The COVID-19 lockdown around the world introduced online grocery to many shoppers for the first time, boosting an industry that had long drawn skepticism. In China particularly, the older generations often worry about buying perishable food without scrutinizing them in person.
Still, venture investors are bullish on the future of online grocery. One beneficiary is China’s Missfresh, which announced (in Chinese) Thursday a new funding round of $495 million led by a fund under state-backed China International Capital Corporation. Other investors include ICBC International Securities, Tencent, Abu Dhabi Capital Group, Tiger Global, and a fund managed by the government of Changshu county, home to Missfresh’s east China headquarters.
By placing mini-warehouses closer to customers, the six-year-old startup is able to offer 30-minute delivery to households across 16 Chinese cities.
Few players are able to compete in e-grocery, for the business requires early investment in large-scale cold chains and expensive user acquisition to make home deliveries profitable. Unsurprisingly, almost all forerunners in China’s online grocery are backed by or collaborate with an internet giant.
Missfresh is deeply integrated into Tencent’s WeChat messenger. Alibaba has its own in-house Freshhippo supermarket chain that comes with a delivery service. Restaurant delivery platform Meituan added grocery to its offering last year. Dingdong Maicai is a rare case without the backing of a major tech firm, seeking funds from venture capital institutions like Qiming Venture Partners and Gaorong Capital.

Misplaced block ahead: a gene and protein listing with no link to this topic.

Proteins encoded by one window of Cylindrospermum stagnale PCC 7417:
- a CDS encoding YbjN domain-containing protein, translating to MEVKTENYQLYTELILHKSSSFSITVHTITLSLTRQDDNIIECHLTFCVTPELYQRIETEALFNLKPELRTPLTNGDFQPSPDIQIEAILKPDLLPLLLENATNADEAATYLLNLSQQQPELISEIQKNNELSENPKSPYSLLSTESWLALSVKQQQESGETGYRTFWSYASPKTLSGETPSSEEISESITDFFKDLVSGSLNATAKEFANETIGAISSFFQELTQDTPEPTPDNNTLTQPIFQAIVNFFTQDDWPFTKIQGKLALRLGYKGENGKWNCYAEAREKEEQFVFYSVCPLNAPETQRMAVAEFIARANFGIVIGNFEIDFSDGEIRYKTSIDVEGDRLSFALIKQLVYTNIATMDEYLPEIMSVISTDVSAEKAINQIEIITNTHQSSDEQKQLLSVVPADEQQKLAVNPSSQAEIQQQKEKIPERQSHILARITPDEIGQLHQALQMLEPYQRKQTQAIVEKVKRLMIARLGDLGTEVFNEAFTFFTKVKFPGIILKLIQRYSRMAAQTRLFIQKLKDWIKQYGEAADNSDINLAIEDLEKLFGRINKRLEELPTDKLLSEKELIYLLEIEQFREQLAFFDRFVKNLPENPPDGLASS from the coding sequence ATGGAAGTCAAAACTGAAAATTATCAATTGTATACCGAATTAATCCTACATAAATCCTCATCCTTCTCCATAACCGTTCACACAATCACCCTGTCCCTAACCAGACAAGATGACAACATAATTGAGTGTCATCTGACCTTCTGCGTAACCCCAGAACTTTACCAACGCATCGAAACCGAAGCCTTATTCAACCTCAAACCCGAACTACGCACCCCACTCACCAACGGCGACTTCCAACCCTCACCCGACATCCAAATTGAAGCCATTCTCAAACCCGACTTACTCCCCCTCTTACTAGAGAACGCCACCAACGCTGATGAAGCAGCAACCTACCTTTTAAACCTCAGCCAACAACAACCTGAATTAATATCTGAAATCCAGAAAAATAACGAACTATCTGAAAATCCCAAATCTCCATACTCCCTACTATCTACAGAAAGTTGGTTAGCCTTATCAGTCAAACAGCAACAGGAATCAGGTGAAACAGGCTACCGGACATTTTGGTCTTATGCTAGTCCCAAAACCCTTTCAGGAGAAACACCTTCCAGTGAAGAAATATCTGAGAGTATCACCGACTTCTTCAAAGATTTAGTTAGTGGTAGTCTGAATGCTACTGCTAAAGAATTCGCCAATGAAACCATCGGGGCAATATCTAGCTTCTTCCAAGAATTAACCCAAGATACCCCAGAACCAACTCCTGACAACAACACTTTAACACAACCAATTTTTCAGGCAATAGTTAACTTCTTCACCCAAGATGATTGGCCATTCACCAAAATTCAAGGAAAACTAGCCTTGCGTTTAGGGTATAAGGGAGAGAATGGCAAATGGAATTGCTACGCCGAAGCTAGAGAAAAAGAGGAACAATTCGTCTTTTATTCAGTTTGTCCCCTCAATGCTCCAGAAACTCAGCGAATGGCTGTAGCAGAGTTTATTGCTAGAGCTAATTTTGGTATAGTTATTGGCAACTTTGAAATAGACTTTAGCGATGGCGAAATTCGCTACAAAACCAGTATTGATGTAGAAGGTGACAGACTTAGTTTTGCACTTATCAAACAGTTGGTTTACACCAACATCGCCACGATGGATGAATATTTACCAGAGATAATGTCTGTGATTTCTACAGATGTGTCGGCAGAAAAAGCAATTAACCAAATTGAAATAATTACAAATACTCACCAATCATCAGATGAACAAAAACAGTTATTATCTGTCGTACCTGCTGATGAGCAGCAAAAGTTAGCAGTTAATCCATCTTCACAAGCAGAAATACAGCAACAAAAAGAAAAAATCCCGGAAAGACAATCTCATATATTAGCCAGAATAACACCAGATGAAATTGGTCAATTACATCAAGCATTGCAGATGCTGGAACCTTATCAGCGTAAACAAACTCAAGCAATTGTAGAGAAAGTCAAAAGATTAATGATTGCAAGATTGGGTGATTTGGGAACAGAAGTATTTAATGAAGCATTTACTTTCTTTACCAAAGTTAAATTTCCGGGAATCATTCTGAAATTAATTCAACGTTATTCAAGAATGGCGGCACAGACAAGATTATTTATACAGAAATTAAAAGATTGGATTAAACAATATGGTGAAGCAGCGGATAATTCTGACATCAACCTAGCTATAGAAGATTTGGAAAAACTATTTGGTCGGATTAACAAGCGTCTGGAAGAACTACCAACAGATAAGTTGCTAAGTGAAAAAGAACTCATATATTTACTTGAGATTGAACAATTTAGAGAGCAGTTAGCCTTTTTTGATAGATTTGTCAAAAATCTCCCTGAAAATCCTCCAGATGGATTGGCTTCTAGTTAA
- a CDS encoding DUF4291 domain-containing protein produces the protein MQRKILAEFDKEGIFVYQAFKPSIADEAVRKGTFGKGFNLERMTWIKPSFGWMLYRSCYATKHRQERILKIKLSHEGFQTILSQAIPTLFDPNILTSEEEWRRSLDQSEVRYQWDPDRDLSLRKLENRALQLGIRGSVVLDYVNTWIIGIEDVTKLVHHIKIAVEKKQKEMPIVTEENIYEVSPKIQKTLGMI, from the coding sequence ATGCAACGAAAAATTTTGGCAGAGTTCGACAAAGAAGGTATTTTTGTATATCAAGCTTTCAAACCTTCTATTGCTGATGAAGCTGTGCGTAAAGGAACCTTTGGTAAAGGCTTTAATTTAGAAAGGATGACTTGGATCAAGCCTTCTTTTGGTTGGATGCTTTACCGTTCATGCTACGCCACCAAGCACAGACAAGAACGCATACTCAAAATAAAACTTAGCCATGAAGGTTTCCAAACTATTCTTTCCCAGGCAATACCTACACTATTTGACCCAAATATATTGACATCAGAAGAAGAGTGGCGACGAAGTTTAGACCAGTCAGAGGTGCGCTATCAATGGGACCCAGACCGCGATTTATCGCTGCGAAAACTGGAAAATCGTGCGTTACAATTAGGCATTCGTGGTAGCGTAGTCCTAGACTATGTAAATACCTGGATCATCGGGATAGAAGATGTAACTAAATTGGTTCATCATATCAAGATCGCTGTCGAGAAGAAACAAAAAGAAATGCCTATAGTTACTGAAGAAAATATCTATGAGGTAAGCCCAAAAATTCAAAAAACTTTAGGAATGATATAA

Some question how many new adaptors will stick to on-demand grocery shopping in post-lockdown life. Research suggests they may. China saw 11.6 million more daily active users of e-grocery in May compared to the same period a year before, according to research firm QuestMobile. Consumers may be hooked to the convenience, but those who see their corner stores shutter due to lost business during the lockdown don’t have a choice but to go digital.